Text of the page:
Recently, there has been a lot of speculation regarding artificial intelligence (AI). Artificial neural networks currently being developed by several big companies including Google, and most likely destined to serve as a basis for sentient AI, have caused debates among scientists, activists, philosophers, and the common public about the future of humanity. This is not an overrated problem; it may be difficult to believe that AI will wipe out human beings from the planet (although some experts predict such a scenario), but it is also impossible to deny that when AI projects succeed, humanity as we know it today will quickly become obsolete.
Why? Well, a machine that is never mistaken, never needs rest, can perform hundreds of operations simultaneously, and is always able to learn—doing it with tremendous speed—can indeed become a threat to people. This is already happening, even though the scales of the problem are not threatening yet. Automatization—the process of substituting people performing certain jobs with machines—is the first step to a future where people are not needed. Someone could say that automatization is bliss, since it gives people more free time which can be dedicated to studying, doing art, self-improvement, and so on. But who knows how far automatization can go?
Even now there are machines that can write novels (Digital Trends) or participate in design contests—and this is not to mention robotic drivers or factory workers. Any AI will by default be able to learn much quicker than a living person, so no matter how much effort one puts in their own education, he or she will still be inferior to a machine in terms of intelligence. Who knows what will happen next? What will people be doing when all the jobs are taken by robots? Universal basic income, as an alternative to the conventional “work = money” may be an answer, but how will people be able to compete with machines intellectually?
Elon Musk, one of the brightest entrepreneurs of the 21st century, suggests that if we cannot compete with machines using the capacities given to us by nature, we should bypass biological limitations. How? During the World Government Summit in Dubai, where Musk gave a speech at the conference, said: “Over time, I think we will probably see a closer merger of biological intelligence and digital intelligence […] It’s mostly about the bandwidth, the speed of the connection between your brain and the digital version of yourself, particularly output” (CNBC).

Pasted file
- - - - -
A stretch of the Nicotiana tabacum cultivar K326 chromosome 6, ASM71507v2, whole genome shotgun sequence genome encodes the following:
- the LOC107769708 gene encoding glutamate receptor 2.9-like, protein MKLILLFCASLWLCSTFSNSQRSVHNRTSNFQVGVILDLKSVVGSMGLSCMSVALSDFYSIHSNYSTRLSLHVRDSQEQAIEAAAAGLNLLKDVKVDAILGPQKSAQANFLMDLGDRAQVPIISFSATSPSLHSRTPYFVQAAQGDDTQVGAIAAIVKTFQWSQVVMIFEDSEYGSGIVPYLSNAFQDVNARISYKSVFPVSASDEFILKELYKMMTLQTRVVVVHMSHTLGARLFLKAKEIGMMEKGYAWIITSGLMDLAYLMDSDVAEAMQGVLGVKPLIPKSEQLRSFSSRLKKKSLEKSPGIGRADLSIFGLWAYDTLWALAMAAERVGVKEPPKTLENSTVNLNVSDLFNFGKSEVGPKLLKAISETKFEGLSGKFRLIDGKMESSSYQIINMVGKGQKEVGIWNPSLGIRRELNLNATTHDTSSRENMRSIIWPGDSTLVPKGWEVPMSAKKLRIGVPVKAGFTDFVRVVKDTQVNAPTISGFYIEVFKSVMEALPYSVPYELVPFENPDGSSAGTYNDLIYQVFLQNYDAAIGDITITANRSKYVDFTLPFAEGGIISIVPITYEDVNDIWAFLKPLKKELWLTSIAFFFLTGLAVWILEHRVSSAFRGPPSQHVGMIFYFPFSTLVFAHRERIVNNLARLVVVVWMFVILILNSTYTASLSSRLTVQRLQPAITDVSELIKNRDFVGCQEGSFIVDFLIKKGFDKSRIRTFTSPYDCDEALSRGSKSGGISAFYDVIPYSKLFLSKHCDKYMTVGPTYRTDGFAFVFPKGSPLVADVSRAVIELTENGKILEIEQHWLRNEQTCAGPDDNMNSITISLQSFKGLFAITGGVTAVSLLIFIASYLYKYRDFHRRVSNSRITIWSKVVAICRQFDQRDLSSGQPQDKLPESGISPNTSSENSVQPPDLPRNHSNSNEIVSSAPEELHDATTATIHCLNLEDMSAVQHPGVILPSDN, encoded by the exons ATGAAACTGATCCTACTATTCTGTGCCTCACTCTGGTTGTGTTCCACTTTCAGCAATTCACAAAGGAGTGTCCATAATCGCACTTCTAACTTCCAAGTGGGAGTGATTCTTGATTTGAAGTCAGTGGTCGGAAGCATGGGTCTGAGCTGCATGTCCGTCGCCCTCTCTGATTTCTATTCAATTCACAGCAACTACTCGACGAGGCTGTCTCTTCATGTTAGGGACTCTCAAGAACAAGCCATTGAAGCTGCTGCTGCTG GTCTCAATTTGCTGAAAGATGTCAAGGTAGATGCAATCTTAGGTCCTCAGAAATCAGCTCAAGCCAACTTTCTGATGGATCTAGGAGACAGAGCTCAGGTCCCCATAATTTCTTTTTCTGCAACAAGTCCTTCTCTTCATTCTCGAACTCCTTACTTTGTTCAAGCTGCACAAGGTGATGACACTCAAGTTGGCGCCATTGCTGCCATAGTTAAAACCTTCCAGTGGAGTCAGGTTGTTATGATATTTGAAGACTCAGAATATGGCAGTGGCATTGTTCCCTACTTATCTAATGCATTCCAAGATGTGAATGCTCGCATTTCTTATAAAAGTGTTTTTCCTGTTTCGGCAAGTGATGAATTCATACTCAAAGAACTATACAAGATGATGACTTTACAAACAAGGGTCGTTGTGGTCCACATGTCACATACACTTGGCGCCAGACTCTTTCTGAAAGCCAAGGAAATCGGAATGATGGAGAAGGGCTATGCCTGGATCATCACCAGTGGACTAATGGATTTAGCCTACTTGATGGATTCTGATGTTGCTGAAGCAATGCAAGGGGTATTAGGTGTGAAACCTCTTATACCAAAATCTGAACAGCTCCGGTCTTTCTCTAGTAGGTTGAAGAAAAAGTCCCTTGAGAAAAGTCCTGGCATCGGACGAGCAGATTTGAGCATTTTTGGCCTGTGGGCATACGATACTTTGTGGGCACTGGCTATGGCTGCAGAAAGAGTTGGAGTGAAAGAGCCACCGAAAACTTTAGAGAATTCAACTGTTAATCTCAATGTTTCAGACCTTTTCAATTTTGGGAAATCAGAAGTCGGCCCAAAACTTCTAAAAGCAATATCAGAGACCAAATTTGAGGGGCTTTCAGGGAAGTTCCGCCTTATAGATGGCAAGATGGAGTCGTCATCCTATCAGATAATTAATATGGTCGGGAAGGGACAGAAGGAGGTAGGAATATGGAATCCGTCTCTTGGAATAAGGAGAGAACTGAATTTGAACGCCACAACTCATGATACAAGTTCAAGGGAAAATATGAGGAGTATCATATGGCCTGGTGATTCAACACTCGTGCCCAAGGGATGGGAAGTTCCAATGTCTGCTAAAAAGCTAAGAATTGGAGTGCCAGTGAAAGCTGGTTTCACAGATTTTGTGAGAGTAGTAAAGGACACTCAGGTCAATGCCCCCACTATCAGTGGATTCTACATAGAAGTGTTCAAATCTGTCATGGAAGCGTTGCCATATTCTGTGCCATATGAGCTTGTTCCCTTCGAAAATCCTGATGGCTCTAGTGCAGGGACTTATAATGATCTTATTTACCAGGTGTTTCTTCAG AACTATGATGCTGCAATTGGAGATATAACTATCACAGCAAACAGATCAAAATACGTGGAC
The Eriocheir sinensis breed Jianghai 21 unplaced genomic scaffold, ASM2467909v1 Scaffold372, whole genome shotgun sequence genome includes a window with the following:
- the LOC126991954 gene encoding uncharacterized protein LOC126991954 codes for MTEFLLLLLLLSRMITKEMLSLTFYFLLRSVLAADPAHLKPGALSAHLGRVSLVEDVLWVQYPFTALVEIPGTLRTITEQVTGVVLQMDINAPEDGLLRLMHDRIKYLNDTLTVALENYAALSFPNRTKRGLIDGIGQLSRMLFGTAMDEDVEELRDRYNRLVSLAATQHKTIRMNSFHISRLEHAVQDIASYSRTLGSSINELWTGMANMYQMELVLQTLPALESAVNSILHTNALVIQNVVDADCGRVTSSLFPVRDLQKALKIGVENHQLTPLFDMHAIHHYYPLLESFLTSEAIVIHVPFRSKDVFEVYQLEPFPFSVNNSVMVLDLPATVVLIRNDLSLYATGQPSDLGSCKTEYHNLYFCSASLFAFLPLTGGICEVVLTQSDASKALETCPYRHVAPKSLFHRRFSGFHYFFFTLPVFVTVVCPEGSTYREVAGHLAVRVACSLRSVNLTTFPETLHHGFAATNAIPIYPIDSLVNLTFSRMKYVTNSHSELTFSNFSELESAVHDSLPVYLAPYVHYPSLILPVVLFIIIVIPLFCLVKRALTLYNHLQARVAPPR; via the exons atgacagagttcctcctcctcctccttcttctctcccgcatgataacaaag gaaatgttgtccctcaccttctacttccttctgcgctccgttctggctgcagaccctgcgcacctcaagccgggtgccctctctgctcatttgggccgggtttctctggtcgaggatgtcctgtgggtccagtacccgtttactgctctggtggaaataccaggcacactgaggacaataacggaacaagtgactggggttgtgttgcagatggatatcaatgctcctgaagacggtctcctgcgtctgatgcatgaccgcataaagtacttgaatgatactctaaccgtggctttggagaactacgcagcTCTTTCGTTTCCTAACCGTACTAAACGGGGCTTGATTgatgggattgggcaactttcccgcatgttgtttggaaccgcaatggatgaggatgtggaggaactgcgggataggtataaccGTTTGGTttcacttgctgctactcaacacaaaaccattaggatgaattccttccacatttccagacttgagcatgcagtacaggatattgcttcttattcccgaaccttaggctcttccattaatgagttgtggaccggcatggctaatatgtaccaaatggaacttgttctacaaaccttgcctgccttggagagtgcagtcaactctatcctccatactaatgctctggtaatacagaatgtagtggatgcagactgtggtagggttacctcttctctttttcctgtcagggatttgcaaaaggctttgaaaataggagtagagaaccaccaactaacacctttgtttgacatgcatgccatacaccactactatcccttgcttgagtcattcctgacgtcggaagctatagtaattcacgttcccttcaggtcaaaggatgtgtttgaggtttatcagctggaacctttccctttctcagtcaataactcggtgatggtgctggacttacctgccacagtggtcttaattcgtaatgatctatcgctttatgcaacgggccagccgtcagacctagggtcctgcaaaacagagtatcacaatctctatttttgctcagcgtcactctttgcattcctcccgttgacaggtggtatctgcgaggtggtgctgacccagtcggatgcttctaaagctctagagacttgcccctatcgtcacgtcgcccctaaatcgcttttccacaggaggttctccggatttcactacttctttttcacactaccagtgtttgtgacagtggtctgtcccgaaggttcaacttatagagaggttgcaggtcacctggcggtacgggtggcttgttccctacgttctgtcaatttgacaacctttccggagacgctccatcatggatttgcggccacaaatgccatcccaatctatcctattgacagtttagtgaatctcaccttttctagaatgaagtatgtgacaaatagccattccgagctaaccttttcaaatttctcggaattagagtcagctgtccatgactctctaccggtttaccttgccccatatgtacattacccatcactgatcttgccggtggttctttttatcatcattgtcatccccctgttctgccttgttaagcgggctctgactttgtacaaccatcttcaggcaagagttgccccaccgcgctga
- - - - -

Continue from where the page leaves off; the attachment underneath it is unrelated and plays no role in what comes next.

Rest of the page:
Does it mean that Elon Musk suggests we merge with machines? Probably, yes. Musk’s latest initiative, so far existing in its embryonic condition and called Neuralink, is a brain-computer interface designed to be implanted into human brains and thus help people to keep on par with AI (The Verge). So far, such implants exist only in cyberpunk science fiction, although implanting devices into brains is not something new; for example, in medicine, doctors use special electrodes to improve brain functioning in patients suffering from epilepsy, Parkinson’s disease, and other neurological problems. Musk, however, is talking about something much different: implants that will affect cognitive, memory, perception, and intellectual capabilities, allowing people direct access to the Web, computers, virtual reality, and other digital technologies. He argues this is inevitable, because “If you assume any rate of advancement in artificial intelligence, we will be left behind by a lot” (TNW).
As exciting as it may sound, such an initiative raises serious questions, none of which can be properly answered now. Safety concerns come first: how will a Neuralink user be sure that his or her mind is not monitored by its manufacturer? What will the protection against hackers look like (and with such implants, mind hacking can become a real threat? Will Google or other companies invade people’s most personal space—their thoughts—with annoying contextual advertising? How will a person be able to isolate himself or herself from the omnipresent society, to think about something private without the fear that the content of their mind is not live-streamed somewhere on Twitch? This is an issue that must be addressed in the coming future if we are to advance securely.
Cyberpunk novels, movies, and animations often focus on the topics of merging machines with humans. William Gibson’s and Philip K. Dick’s novels, “Ghost in the Shell” and “Psycho-Pass” animations—all of them, as well as many others—focus on the lack of privacy, humaneness, security, and intimacy caused by the merging of biology and technology. For many years, it has remained a thrilling fiction; Elon Musk’s initiative, however, can make it all real; it promises great power to human beings—but also great responsibility, as well as great threats that need to be neutralized.
- Olewitz, Chloe. “A Japanese AI Program Just Wrote a Short Novel, and It Almost Won a Literary Prize.” Digital Trends. N.p., 24 Mar. 2016. Web. 29 Mar. 2017.
- Kharpal, Arjun. “Elon Musk: Humans Must Merge with Machines or Become Irrelevant in AI Age.” CNBC. CNBC, 13 Feb. 2017. Web. 29 Mar. 2017.
- Statt, Nick. “Elon Musk Launches Neuralink, a Venture to Merge the Human Brain with AI.” The Verge. The Verge, 27 Mar. 2017. Web. 29 Mar. 2017.
- Clark, Bryan. “Elon Musk’s New Company Wants to Merge Humans and Machines via Brain Implants.” The Next Web. N.p., 27 Mar. 2017. Web. 29 Mar. 2017.
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